In Albaraka Bank Ltd v Halaal Royal Snacks (Pty) Ltd, the court emphasized that, “there is nothing intrinsically wrong, unlawful or contrary to public policy in banking transactions being entered into according to the Sharia law[/Islamic Law].”[1] The court went on to point out that, “banking transactions according to Sharia law is a rapidly growing field of banking law”[2]. Many leading banks in South Africa have adopted “Islamic Banking”, including ABSA Bank Ltd, Standard Bank of South Africa, First Rand Bank and al’Baraka Bank Ltd. This is indicative of the fact that Sharia law compliant banking transactions are indeed growing in South Africa.

Sharia compliant financing agreements have somewhat been codified in the Income Tax Act 58 of 1962 (“the Act”). A Sharia agreement can be defined as an agreement that is “open for participation by members of the general public and presented as compliant with Sharia law when members of the general public are invited to participate”.[3]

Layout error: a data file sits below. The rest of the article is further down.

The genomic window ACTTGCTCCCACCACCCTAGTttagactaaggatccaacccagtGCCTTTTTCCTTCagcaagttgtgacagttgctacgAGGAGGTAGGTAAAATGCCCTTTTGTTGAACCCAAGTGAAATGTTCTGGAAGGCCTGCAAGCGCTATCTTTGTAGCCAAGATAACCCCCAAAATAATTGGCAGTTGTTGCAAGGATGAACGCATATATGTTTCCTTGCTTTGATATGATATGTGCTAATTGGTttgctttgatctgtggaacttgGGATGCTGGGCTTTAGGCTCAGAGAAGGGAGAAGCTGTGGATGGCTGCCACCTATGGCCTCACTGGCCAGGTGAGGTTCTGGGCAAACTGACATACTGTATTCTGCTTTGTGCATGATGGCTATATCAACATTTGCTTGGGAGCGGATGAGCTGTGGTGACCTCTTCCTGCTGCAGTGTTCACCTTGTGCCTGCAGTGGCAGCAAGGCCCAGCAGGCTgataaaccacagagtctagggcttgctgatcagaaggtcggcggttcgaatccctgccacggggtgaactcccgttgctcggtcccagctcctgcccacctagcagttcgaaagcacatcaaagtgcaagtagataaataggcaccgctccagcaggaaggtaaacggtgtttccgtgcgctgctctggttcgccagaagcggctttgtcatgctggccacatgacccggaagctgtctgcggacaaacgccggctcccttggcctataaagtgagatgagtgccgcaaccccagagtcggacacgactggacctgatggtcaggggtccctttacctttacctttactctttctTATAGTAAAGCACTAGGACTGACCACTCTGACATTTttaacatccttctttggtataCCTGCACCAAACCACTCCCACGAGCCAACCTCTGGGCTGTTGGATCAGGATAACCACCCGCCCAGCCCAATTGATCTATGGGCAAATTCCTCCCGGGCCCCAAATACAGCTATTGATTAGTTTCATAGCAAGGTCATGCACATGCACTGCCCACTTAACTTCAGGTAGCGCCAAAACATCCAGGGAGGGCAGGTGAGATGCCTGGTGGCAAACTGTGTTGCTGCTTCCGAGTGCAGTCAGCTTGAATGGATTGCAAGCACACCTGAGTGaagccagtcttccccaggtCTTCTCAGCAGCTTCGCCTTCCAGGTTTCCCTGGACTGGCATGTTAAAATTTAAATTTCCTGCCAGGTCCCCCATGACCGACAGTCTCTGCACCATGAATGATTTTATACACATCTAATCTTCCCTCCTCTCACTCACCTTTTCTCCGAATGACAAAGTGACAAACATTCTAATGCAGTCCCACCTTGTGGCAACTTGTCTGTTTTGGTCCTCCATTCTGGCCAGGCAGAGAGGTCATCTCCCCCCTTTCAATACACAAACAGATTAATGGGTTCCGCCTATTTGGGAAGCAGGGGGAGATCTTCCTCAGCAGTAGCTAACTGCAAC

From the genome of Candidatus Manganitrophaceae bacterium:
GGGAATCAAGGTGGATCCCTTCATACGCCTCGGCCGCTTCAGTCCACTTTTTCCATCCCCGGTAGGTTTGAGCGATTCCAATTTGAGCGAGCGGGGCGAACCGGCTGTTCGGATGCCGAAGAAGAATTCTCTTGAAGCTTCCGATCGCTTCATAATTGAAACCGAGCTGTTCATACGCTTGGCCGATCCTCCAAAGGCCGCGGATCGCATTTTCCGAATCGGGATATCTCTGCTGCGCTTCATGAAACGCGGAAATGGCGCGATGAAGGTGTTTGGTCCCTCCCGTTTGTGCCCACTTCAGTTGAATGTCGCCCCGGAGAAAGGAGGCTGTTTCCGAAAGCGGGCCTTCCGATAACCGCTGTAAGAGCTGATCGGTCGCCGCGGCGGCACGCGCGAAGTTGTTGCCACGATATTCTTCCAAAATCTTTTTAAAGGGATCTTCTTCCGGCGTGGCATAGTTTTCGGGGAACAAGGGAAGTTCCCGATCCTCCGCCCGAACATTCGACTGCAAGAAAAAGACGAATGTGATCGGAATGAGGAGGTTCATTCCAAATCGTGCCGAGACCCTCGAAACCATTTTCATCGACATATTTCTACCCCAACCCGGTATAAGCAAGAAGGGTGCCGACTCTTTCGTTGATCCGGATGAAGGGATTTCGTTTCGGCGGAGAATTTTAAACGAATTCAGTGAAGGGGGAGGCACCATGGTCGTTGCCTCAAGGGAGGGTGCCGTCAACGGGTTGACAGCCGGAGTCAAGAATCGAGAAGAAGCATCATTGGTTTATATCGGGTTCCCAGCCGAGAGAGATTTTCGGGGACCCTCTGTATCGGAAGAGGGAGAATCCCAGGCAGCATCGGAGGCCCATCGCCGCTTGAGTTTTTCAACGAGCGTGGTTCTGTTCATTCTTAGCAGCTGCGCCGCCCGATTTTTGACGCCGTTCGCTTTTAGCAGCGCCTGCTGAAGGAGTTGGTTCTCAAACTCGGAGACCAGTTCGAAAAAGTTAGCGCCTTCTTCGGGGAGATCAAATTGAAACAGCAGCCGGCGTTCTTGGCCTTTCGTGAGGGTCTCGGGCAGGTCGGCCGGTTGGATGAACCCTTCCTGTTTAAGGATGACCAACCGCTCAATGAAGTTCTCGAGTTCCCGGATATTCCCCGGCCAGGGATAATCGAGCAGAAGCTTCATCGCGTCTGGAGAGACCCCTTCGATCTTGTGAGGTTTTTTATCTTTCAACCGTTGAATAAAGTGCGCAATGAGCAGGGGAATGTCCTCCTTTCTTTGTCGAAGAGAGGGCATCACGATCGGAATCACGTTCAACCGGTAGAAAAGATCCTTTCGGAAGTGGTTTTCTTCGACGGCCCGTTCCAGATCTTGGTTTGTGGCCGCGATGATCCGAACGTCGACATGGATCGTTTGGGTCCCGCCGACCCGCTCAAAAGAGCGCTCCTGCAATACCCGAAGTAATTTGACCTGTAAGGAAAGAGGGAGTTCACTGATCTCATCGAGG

Sharia law is a legal system which is derived primarily from the Quran and the Sunnah (examples of the practices of Prophet Mohammed).[4] In terms of Sharia law, conduct is either permitted (halaal) or strictly prohibited (haram).[5] Although these two ideals apply to the Islamic way of life in general, the following concepts apply to financial practice specifically. Sharia financial practice is based on the following principles:

  • The prohibition of gharar (which requires the removal of asymmetrical information from contracts and the encouragement of full disclosure);[6]
  • The prohibition of maysir (gambling);
  • The prohibition of unjustified enrichment;
  • The prohibition of riba (charging interest);
  • Risk-sharing in relation to profits and losses; and
  • Materiality (financial transactions must be linked to real economic transactions).[7]